Renting a server from Amazon Web Services promises all the advantages of the Cloud: ephemeral, convenient computing without the nuisance of owning hardware. In fact, it may be more like renting a house where the last tenant left his junk in the closets and hasn’t changed the locks.
Researchers at France’s Eurecom technology institute, Northeastern University and the security firm SecludIT ran automated scanning tools on more than 5,000 of the virtual machines images published on Amazon’s catalog of virtual machines set up with preset software and configurations and ready to run on Amazon’s Elastic Compute Cloud (EC2) service. They looked for security and privacy issues like malware, software vulnerabilities, and leftover data and user accounts from the administrator who set up the server’s software.
The results, which the team plans to present a paper at the Symposium on Applied Computing next March, aren’t pretty: 22% of the machines were still set up to allow a login by whoever set up the virtual machine’s software–either Amazon or one of the many other third party companies like Turnkey and Jumpbox that sell preset machine images running on Amazon’s cloud. Almost all of the machines ran outdated software with critical security vulnerabilities, and 98% contained data that the company or individual who set up the machine for users had intended to delete but could still be extracted from the machine.
“If the guy who set up the machine forgot to erase his credentials or left them there on purpose, everyone who has the credential can log into the server,” says Marco Balduzzi, one of the Eurecom researchers on the team. “You rent this machine for personal use, and someone else has a kind of a backdoor to it already.”
Balduzzi points out that it would be possible to publish a server image in Amazon’s catalog with the intent of infecting the user with malware or exploiting a backdoor to steal information. But in some cases it was the creator of the machine image who was put at risk by leaving private keys on the server or failing to completely erase his or her own data before publishing it for customers to use, Balduzzi says.
The research team notified Amazon about the issues last summer, and the company responded by posting a notice to its customers and partners about the problem. “We have received no reports that these vulnerabilities have been actively exploited,” the company wrote at the time. “The purpose of this document is to remind users that it is extremely important to thoroughly search for and remove any important credentials from an [Amazon Machine Image (AMIs)] before making it publicly available.”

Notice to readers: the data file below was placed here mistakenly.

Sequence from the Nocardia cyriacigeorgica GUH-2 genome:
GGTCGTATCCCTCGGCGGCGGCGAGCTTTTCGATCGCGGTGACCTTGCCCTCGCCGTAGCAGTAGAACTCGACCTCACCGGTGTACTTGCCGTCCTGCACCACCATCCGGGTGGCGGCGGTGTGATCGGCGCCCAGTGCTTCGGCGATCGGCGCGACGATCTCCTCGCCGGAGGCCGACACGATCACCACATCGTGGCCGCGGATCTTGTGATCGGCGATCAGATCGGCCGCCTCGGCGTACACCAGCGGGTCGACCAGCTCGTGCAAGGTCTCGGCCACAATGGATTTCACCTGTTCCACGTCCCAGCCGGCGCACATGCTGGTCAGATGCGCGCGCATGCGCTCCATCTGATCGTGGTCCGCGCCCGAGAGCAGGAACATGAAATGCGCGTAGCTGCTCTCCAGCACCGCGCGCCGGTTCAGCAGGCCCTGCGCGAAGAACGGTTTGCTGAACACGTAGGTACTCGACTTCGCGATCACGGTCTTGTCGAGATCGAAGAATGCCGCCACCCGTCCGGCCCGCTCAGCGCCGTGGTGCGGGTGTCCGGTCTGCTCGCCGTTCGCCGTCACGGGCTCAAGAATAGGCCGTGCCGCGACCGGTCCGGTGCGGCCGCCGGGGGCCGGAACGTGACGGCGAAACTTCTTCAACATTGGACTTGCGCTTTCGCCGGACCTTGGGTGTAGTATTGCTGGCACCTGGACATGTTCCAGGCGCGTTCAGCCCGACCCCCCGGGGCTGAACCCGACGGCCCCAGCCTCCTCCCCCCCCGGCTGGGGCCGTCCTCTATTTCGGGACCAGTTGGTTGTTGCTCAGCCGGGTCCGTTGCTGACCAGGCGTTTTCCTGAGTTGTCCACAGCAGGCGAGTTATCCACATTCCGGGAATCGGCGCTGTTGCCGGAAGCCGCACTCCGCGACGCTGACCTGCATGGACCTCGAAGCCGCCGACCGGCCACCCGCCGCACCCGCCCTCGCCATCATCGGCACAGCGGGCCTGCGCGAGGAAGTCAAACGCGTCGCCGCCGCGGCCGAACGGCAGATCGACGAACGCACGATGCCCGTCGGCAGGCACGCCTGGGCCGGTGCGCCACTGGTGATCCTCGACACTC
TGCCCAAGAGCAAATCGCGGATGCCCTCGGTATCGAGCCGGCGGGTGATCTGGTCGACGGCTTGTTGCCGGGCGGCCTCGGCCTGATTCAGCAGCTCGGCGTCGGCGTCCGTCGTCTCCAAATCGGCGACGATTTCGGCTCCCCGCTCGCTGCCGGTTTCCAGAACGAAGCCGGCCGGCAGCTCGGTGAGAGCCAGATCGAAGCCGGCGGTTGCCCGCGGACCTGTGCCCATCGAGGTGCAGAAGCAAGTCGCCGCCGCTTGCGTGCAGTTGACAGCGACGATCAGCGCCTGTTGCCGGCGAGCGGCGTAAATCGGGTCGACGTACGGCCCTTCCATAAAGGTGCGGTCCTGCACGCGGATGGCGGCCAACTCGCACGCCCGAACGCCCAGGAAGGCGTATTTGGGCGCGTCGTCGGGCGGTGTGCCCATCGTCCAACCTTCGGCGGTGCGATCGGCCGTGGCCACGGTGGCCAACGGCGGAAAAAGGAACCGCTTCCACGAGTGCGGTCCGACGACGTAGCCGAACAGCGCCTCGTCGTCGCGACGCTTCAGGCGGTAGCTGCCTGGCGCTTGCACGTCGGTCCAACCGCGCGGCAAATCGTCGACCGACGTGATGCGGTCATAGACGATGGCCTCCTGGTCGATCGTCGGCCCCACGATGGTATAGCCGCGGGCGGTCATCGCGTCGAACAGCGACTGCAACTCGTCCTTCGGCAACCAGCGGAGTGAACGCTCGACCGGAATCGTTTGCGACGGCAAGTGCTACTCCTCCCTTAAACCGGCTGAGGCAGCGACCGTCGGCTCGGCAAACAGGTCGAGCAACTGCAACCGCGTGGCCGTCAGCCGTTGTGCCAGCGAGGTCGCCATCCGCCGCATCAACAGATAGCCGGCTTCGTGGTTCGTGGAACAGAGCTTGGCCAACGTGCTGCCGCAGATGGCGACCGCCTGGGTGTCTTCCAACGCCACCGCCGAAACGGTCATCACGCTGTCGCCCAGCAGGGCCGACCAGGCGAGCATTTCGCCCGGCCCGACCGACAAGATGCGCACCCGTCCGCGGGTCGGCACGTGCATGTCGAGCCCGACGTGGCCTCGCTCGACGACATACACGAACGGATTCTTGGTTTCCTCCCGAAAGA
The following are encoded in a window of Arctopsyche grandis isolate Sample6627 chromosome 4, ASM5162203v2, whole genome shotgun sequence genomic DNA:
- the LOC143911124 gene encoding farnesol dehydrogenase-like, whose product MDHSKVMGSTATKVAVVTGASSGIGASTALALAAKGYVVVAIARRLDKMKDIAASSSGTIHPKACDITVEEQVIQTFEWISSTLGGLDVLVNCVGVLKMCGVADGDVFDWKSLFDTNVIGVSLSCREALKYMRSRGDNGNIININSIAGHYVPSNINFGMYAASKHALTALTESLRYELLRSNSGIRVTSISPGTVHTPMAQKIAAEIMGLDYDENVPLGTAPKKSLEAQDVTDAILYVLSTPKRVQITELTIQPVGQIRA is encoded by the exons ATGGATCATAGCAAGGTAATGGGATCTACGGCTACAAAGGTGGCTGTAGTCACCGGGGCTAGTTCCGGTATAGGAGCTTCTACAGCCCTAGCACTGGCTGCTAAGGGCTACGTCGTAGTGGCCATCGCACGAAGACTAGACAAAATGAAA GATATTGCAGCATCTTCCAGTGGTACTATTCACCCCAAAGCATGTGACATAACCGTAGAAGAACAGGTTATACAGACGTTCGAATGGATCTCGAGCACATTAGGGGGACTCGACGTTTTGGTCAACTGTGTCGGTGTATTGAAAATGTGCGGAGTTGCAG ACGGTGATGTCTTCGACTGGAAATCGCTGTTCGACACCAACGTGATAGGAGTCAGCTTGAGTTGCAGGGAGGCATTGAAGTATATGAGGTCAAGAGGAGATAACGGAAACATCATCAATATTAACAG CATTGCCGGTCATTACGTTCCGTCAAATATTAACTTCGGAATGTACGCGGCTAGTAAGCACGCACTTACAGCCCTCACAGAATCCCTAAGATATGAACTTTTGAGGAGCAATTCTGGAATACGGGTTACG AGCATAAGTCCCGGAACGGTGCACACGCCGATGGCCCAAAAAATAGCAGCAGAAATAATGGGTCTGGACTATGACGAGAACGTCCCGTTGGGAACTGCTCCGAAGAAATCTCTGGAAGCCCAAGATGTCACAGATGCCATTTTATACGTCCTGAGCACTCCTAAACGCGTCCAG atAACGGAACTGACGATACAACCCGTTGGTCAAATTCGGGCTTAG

Amazon spokesperson Kay Kinton sent me a statement, noting that “Customers have complete control over what information they include, or not, within the AMIs they choose to make publicly available,” and pointing to a couple Amazon pages on using AMI’s securely.
Balduzzi says that an Amazon representative similarly told him that the company considers the issue to be one between users and the third party companies that offer software on Amazon’s platform. “They told me it’s not their concern, they just provide computing power,” Balduzzi says. “It’s like if you upload naked pictures to Facebook. It’s not a good practice, but it’s not Facebook’s problem.”
The Eurecom team’s research isn’t the first to point out security issues in Amazon’s cloud services. Just earlier this week, a team of German researchers revealed a collection of vulnerabilities in Amazon’s web interface that allowed potential data theft from the company’s cloud platform. Amazon has now patched those flaws.
This article was written by Andy Greenberg for Forbes Magazine. The original copy can be foundhere.